Friday, September 27, 2013

Wright Lorimer -- The Shepherd King

Photo:  J. Willis Sayre
After an unsuccessful career as a Baptist pastor in Watervliet, New York, Lorimer (real name Walter M. S. Lowell) began acting at the age of 25 in stock theatre in Chicago in 1899.  Five years later he starred in a play he had written, The Shepherd King, when it opened on April 5, 1904, at the Knickerbocker Theatre in New York City.  It ran for three seasons after which Lorimer performed in Henrik Ibsen's play The Wild Duck and other plays.  In March 1911, the 37-year-old actor filed a $48,400 lawsuit against theatrical manager William A. Brady for cancelling a contract that would have put  The Shepherd King back on the stage.  While waiting for the suit to come to trial, Lorimer worked sporadically as an actor, last appearing in a short-lived vaudeville sketch entitled "The Crucifix."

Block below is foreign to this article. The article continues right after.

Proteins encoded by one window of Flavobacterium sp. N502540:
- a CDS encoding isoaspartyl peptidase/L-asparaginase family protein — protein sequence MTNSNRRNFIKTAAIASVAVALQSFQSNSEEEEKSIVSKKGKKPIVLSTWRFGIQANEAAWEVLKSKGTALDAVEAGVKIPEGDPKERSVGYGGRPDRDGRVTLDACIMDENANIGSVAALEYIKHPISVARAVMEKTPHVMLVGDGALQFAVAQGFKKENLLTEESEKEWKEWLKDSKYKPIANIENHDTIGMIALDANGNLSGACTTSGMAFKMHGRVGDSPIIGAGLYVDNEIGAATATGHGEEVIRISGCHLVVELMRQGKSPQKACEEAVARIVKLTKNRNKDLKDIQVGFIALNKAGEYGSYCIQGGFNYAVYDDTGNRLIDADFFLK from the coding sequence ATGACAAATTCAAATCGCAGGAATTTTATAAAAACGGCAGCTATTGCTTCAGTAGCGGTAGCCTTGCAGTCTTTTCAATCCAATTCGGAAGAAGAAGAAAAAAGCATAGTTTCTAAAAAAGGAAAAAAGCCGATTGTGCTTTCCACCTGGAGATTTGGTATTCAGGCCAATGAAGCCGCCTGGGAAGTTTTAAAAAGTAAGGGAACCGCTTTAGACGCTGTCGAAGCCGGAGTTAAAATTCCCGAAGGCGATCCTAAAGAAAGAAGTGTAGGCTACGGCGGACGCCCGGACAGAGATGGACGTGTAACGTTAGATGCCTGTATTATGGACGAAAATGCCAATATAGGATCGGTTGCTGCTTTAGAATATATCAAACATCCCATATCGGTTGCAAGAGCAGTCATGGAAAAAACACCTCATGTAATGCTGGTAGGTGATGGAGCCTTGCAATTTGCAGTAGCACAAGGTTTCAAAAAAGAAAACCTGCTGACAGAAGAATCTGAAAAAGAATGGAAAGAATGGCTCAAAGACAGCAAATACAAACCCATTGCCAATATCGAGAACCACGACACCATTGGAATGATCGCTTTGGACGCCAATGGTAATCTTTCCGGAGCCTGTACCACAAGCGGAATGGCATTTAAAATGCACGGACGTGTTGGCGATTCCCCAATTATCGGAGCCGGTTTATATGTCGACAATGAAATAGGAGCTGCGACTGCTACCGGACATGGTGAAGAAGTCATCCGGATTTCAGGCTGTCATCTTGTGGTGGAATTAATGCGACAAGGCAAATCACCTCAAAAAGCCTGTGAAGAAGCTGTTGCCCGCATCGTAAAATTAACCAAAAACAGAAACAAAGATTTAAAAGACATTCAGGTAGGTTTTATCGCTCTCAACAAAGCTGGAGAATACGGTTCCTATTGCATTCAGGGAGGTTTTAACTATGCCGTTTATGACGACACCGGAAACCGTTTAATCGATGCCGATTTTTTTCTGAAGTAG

Lorimer had been unemployed for four months when depression caused him to take his life in his room at a boarding house on 124 West Sixty-fifth Street in New York City sometime between 10:00 P.M. on December 7 and the early morning of December 8, 1911.  The lifeless actor was found on the kitchen floor next to the open baking oven in a seeping gas stove.  Three letters were found near his body.  In one addressed "To My Friends," Lorimer complained that Brady had driven him to suicide.  Reacting to the actor's death, the theatrical manager surrendered all interests in The Shepherd King to Lorimer's ex-wife and her three children by the actor.

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